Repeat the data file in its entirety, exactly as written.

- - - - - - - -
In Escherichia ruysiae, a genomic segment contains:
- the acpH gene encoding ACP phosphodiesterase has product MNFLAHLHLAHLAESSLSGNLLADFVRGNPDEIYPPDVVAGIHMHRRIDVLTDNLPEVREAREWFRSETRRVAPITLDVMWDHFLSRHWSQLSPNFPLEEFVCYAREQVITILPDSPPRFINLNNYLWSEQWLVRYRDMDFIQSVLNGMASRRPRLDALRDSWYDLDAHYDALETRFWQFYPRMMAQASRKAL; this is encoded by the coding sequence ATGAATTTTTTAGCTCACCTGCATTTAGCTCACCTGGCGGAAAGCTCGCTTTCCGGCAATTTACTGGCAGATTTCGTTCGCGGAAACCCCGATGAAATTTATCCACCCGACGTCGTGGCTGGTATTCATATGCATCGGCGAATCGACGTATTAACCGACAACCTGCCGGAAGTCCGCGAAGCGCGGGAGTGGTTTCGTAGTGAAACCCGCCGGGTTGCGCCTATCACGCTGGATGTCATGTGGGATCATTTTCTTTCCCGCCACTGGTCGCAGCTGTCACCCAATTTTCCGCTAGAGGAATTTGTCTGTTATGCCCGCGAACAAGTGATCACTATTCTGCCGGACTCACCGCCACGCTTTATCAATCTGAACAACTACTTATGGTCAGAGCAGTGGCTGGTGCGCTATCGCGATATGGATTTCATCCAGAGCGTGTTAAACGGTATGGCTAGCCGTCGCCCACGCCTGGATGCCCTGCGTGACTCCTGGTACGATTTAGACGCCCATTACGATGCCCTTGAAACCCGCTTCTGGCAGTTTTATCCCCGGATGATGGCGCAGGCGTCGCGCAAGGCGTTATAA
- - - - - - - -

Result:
In Escherichia ruysiae, a genomic segment contains:
- the acpH gene encoding ACP phosphodiesterase has product MNFLAHLHLAHLAESSLSGNLLADFVRGNPDEIYPPDVVAGIHMHRRIDVLTDNLPEVREAREWFRSETRRVAPITLDVMWDHFLSRHWSQLSPNFPLEEFVCYAREQVITILPDSPPRFINLNNYLWSEQWLVRYRDMDFIQSVLNGMASRRPRLDALRDSWYDLDAHYDALETRFWQFYPRMMAQASRKAL; this is encoded by the coding sequence ATGAATTTTTTAGCTCACCTGCATTTAGCTCACCTGGCGGAAAGCTCGCTTTCCGGCAATTTACTGGCAGATTTCGTTCGCGGAAACCCCGATGAAATTTATCCACCCGACGTCGTGGCTGGTATTCATATGCATCGGCGAATCGACGTATTAACCGACAACCTGCCGGAAGTCCGCGAAGCGCGGGAGTGGTTTCGTAGTGAAACCCGCCGGGTTGCGCCTATCACGCTGGATGTCATGTGGGATCATTTTCTTTCCCGCCACTGGTCGCAGCTGTCACCCAATTTTCCGCTAGAGGAATTTGTCTGTTATGCCCGCGAACAAGTGATCACTATTCTGCCGGACTCACCGCCACGCTTTATCAATCTGAACAACTACTTATGGTCAGAGCAGTGGCTGGTGCGCTATCGCGATATGGATTTCATCCAGAGCGTGTTAAACGGTATGGCTAGCCGTCGCCCACGCCTGGATGCCCTGCGTGACTCCTGGTACGATTTAGACGCCCATTACGATGCCCTTGAAACCCGCTTCTGGCAGTTTTATCCCCGGATGATGGCGCAGGCGTCGCGCAAGGCGTTATAA